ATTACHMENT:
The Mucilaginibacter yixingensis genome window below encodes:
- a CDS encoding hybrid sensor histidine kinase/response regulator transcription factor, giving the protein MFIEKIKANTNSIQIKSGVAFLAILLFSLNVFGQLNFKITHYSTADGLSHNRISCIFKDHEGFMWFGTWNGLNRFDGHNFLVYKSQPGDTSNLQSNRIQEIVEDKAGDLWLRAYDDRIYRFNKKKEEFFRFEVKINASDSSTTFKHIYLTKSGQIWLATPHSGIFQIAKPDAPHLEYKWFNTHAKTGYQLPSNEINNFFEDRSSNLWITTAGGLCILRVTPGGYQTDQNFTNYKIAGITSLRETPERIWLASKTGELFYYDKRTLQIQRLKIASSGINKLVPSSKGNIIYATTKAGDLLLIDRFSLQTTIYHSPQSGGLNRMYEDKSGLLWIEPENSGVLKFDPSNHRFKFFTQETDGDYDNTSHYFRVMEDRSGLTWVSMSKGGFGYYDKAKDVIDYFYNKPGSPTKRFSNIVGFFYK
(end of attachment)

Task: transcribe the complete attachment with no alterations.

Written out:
The Mucilaginibacter yixingensis genome window below encodes:
- a CDS encoding hybrid sensor histidine kinase/response regulator transcription factor, giving the protein MFIEKIKANTNSIQIKSGVAFLAILLFSLNVFGQLNFKITHYSTADGLSHNRISCIFKDHEGFMWFGTWNGLNRFDGHNFLVYKSQPGDTSNLQSNRIQEIVEDKAGDLWLRAYDDRIYRFNKKKEEFFRFEVKINASDSSTTFKHIYLTKSGQIWLATPHSGIFQIAKPDAPHLEYKWFNTHAKTGYQLPSNEINNFFEDRSSNLWITTAGGLCILRVTPGGYQTDQNFTNYKIAGITSLRETPERIWLASKTGELFYYDKRTLQIQRLKIASSGINKLVPSSKGNIIYATTKAGDLLLIDRFSLQTTIYHSPQSGGLNRMYEDKSGLLWIEPENSGVLKFDPSNHRFKFFTQETDGDYDNTSHYFRVMEDRSGLTWVSMSKGGFGYYDKAKDVIDYFYNKPGSPTKRFSNIVGFFYK